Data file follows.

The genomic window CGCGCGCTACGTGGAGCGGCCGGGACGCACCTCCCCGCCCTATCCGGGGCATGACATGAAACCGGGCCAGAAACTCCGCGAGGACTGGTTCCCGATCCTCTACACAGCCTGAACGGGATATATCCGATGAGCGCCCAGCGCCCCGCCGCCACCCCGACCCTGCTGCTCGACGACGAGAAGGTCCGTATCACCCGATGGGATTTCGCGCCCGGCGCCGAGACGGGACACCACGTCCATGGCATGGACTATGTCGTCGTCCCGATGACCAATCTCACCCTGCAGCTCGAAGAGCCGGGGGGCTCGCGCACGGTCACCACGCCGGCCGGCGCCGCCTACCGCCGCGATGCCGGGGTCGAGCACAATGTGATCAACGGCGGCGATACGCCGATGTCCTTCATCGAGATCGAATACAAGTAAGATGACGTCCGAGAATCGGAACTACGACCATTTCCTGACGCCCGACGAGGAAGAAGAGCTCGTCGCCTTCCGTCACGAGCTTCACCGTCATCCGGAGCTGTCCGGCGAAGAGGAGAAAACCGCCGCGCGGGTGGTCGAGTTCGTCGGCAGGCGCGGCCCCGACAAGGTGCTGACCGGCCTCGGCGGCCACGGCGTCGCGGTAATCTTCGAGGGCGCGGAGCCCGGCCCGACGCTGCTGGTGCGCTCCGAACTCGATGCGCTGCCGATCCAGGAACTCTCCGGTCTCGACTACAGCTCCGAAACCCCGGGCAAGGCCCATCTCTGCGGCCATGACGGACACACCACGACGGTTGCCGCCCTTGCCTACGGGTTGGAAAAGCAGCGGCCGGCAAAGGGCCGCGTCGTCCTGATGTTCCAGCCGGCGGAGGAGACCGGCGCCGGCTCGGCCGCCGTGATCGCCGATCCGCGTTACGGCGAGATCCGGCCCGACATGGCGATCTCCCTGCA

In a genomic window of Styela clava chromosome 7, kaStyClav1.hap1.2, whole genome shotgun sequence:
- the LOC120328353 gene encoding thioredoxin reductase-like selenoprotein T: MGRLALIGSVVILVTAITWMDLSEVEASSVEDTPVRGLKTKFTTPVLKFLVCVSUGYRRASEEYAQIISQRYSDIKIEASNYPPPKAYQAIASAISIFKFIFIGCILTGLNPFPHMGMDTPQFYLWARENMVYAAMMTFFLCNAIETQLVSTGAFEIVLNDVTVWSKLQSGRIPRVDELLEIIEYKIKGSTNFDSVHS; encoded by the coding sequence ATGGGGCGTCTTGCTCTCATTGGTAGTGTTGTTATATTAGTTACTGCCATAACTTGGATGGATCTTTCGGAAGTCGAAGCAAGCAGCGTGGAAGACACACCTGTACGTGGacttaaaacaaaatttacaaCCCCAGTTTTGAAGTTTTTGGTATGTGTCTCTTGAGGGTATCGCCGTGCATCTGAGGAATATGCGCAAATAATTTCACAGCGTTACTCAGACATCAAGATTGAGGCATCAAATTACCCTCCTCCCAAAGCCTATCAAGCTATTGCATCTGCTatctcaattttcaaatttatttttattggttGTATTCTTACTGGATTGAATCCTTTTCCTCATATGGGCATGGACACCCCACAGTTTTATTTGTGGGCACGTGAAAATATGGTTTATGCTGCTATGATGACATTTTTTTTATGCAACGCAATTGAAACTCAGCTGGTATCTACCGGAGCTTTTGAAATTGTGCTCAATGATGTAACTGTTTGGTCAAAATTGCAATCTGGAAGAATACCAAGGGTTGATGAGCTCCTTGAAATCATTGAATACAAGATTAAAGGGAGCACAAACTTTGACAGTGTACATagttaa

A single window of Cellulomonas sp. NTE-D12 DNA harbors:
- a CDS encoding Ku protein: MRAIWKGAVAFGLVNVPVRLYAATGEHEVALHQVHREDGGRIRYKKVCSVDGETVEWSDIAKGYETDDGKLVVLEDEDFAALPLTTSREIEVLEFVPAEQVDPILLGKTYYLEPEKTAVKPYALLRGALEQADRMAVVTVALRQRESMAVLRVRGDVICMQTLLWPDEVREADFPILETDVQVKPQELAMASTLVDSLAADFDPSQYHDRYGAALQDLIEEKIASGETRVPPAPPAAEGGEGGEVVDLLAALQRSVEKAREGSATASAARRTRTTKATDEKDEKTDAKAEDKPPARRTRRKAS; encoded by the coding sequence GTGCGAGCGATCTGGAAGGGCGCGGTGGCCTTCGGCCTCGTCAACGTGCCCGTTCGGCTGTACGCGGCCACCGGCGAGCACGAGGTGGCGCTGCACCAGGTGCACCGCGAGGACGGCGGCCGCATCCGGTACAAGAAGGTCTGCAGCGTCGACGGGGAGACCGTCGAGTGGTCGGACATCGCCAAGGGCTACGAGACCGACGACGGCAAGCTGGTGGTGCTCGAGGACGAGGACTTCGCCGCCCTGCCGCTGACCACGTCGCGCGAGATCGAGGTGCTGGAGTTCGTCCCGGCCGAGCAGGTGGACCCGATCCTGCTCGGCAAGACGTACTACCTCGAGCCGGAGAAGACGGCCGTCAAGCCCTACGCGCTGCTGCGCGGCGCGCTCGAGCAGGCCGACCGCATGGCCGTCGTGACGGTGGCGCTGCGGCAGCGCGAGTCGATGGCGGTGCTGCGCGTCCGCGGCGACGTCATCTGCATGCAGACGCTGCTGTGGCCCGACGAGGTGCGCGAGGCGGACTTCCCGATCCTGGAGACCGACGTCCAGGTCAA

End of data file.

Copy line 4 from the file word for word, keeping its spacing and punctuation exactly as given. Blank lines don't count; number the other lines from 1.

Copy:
A single window of Cellulomonas sp. NTE-D12 DNA harbors: